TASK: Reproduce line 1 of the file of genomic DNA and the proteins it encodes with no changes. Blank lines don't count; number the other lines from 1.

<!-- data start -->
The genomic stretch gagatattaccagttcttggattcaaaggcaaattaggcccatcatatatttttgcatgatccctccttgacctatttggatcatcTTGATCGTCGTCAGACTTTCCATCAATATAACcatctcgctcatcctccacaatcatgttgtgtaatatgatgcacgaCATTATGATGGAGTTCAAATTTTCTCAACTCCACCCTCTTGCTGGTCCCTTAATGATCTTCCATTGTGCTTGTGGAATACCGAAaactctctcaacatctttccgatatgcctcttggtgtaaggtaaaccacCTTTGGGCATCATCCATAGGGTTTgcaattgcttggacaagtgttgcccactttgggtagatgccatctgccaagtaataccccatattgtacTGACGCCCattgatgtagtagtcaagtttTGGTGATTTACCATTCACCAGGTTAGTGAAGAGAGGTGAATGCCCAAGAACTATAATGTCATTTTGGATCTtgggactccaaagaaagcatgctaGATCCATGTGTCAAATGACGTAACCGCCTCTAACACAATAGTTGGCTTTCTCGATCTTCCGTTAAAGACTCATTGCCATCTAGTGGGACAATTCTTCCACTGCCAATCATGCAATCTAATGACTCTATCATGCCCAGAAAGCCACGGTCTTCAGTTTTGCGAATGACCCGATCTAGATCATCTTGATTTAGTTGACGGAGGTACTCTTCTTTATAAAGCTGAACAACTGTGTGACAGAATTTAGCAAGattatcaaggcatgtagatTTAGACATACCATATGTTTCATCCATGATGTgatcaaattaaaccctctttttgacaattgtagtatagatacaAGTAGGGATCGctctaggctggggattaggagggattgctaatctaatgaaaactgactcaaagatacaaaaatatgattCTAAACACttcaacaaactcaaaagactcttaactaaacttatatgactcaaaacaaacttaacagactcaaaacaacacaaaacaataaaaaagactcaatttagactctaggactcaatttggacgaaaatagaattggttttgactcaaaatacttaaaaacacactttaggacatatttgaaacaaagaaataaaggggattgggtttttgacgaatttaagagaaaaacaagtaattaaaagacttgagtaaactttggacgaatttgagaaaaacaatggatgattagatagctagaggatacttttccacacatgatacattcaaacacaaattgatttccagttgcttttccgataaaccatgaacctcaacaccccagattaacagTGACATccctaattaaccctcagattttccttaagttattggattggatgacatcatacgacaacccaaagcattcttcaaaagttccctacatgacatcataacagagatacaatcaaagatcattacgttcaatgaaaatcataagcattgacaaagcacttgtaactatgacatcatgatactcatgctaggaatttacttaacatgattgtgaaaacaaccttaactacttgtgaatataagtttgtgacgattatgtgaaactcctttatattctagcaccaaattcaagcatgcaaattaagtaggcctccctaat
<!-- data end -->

The genomic stretch gagatattaccagttcttggattcaaaggcaaattaggcccatcatatatttttgcatgatccctccttgacctatttggatcatcTTGATCGTCGTCAGACTTTCCATCAATATAACcatctcgctcatcctccacaatcatgttgtgtaatatgatgcacgaCATTATGATGGAGTTCAAATTTTCTCAACTCCACCCTCTTGCTGGTCCCTTAATGATCTTCCATTGTGCTTGTGGAATACCGAAaactctctcaacatctttccgatatgcctcttggtgtaaggtaaaccacCTTTGGGCATCATCCATAGGGTTTgcaattgcttggacaagtgttgcccactttgggtagatgccatctgccaagtaataccccatattgtacTGACGCCCattgatgtagtagtcaagtttTGGTGATTTACCATTCACCAGGTTAGTGAAGAGAGGTGAATGCCCAAGAACTATAATGTCATTTTGGATCTtgggactccaaagaaagcatgctaGATCCATGTGTCAAATGACGTAACCGCCTCTAACACAATAGTTGGCTTTCTCGATCTTCCGTTAAAGACTCATTGCCATCTAGTGGGACAATTCTTCCACTGCCAATCATGCAATCTAATGACTCTATCATGCCCAGAAAGCCACGGTCTTCAGTTTTGCGAATGACCCGATCTAGATCATCTTGATTTAGTTGACGGAGGTACTCTTCTTTATAAAGCTGAACAACTGTGTGACAGAATTTAGCAAGattatcaaggcatgtagatTTAGACATACCATATGTTTCATCCATGATGTgatcaaattaaaccctctttttgacaattgtagtatagatacaAGTAGGGATCGctctaggctggggattaggagggattgctaatctaatgaaaactgactcaaagatacaaaaatatgattCTAAACACttcaacaaactcaaaagactcttaactaaacttatatgactcaaaacaaacttaacagactcaaaacaacacaaaacaataaaaaagactcaatttagactctaggactcaatttggacgaaaatagaattggttttgactcaaaatacttaaaaacacactttaggacatatttgaaacaaagaaataaaggggattgggtttttgacgaatttaagagaaaaacaagtaattaaaagacttgagtaaactttggacgaatttgagaaaaacaatggatgattagatagctagaggatacttttccacacatgatacattcaaacacaaattgatttccagttgcttttccgataaaccatgaacctcaacaccccagattaacagTGACATccctaattaaccctcagattttccttaagttattggattggatgacatcatacgacaacccaaagcattcttcaaaagttccctacatgacatcataacagagatacaatcaaagatcattacgttcaatgaaaatcataagcattgacaaagcacttgtaactatgacatcatgatactcatgctaggaatttacttaacatgattgtgaaaacaaccttaactacttgtgaatataagtttgtgacgattatgtgaaactcctttatattctagcaccaaattcaagcatgcaaattaagtaggcctccctaat